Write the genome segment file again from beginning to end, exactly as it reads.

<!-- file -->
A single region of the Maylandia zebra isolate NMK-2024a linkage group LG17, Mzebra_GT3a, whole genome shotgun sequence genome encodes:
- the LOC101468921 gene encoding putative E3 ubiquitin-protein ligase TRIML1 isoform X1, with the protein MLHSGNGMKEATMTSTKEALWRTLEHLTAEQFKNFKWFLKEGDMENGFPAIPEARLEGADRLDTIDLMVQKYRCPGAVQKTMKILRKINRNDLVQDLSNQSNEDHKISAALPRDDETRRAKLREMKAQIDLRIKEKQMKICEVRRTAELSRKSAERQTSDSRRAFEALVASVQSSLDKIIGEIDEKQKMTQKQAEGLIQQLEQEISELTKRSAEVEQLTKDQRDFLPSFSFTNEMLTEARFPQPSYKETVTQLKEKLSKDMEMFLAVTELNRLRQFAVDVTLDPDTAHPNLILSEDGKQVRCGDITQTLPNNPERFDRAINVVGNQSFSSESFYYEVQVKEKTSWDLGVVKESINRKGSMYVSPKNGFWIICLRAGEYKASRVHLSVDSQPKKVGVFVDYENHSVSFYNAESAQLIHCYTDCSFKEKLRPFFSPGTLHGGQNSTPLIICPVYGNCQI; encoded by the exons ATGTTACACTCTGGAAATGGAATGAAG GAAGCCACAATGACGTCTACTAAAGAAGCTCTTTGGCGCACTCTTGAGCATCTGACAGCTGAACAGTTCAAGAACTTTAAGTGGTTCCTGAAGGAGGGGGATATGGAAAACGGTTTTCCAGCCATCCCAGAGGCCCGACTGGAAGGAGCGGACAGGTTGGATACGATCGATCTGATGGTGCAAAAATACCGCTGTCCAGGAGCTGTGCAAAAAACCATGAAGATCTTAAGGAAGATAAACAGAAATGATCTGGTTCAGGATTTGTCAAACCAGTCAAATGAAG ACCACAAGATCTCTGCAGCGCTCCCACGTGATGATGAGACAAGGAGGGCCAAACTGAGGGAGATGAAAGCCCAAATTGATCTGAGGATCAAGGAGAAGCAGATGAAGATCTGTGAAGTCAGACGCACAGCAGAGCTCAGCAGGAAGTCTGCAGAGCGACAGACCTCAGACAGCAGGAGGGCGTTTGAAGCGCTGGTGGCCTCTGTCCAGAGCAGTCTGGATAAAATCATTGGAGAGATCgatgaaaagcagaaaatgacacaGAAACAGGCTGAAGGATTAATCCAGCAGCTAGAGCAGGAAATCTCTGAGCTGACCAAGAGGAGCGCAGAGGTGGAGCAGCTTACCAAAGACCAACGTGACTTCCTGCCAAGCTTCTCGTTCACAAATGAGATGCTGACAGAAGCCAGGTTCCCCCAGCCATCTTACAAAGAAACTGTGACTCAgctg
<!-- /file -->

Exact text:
A single region of the Maylandia zebra isolate NMK-2024a linkage group LG17, Mzebra_GT3a, whole genome shotgun sequence genome encodes:
- the LOC101468921 gene encoding putative E3 ubiquitin-protein ligase TRIML1 isoform X1, with the protein MLHSGNGMKEATMTSTKEALWRTLEHLTAEQFKNFKWFLKEGDMENGFPAIPEARLEGADRLDTIDLMVQKYRCPGAVQKTMKILRKINRNDLVQDLSNQSNEDHKISAALPRDDETRRAKLREMKAQIDLRIKEKQMKICEVRRTAELSRKSAERQTSDSRRAFEALVASVQSSLDKIIGEIDEKQKMTQKQAEGLIQQLEQEISELTKRSAEVEQLTKDQRDFLPSFSFTNEMLTEARFPQPSYKETVTQLKEKLSKDMEMFLAVTELNRLRQFAVDVTLDPDTAHPNLILSEDGKQVRCGDITQTLPNNPERFDRAINVVGNQSFSSESFYYEVQVKEKTSWDLGVVKESINRKGSMYVSPKNGFWIICLRAGEYKASRVHLSVDSQPKKVGVFVDYENHSVSFYNAESAQLIHCYTDCSFKEKLRPFFSPGTLHGGQNSTPLIICPVYGNCQI; encoded by the exons ATGTTACACTCTGGAAATGGAATGAAG GAAGCCACAATGACGTCTACTAAAGAAGCTCTTTGGCGCACTCTTGAGCATCTGACAGCTGAACAGTTCAAGAACTTTAAGTGGTTCCTGAAGGAGGGGGATATGGAAAACGGTTTTCCAGCCATCCCAGAGGCCCGACTGGAAGGAGCGGACAGGTTGGATACGATCGATCTGATGGTGCAAAAATACCGCTGTCCAGGAGCTGTGCAAAAAACCATGAAGATCTTAAGGAAGATAAACAGAAATGATCTGGTTCAGGATTTGTCAAACCAGTCAAATGAAG ACCACAAGATCTCTGCAGCGCTCCCACGTGATGATGAGACAAGGAGGGCCAAACTGAGGGAGATGAAAGCCCAAATTGATCTGAGGATCAAGGAGAAGCAGATGAAGATCTGTGAAGTCAGACGCACAGCAGAGCTCAGCAGGAAGTCTGCAGAGCGACAGACCTCAGACAGCAGGAGGGCGTTTGAAGCGCTGGTGGCCTCTGTCCAGAGCAGTCTGGATAAAATCATTGGAGAGATCgatgaaaagcagaaaatgacacaGAAACAGGCTGAAGGATTAATCCAGCAGCTAGAGCAGGAAATCTCTGAGCTGACCAAGAGGAGCGCAGAGGTGGAGCAGCTTACCAAAGACCAACGTGACTTCCTGCCAAGCTTCTCGTTCACAAATGAGATGCTGACAGAAGCCAGGTTCCCCCAGCCATCTTACAAAGAAACTGTGACTCAgctg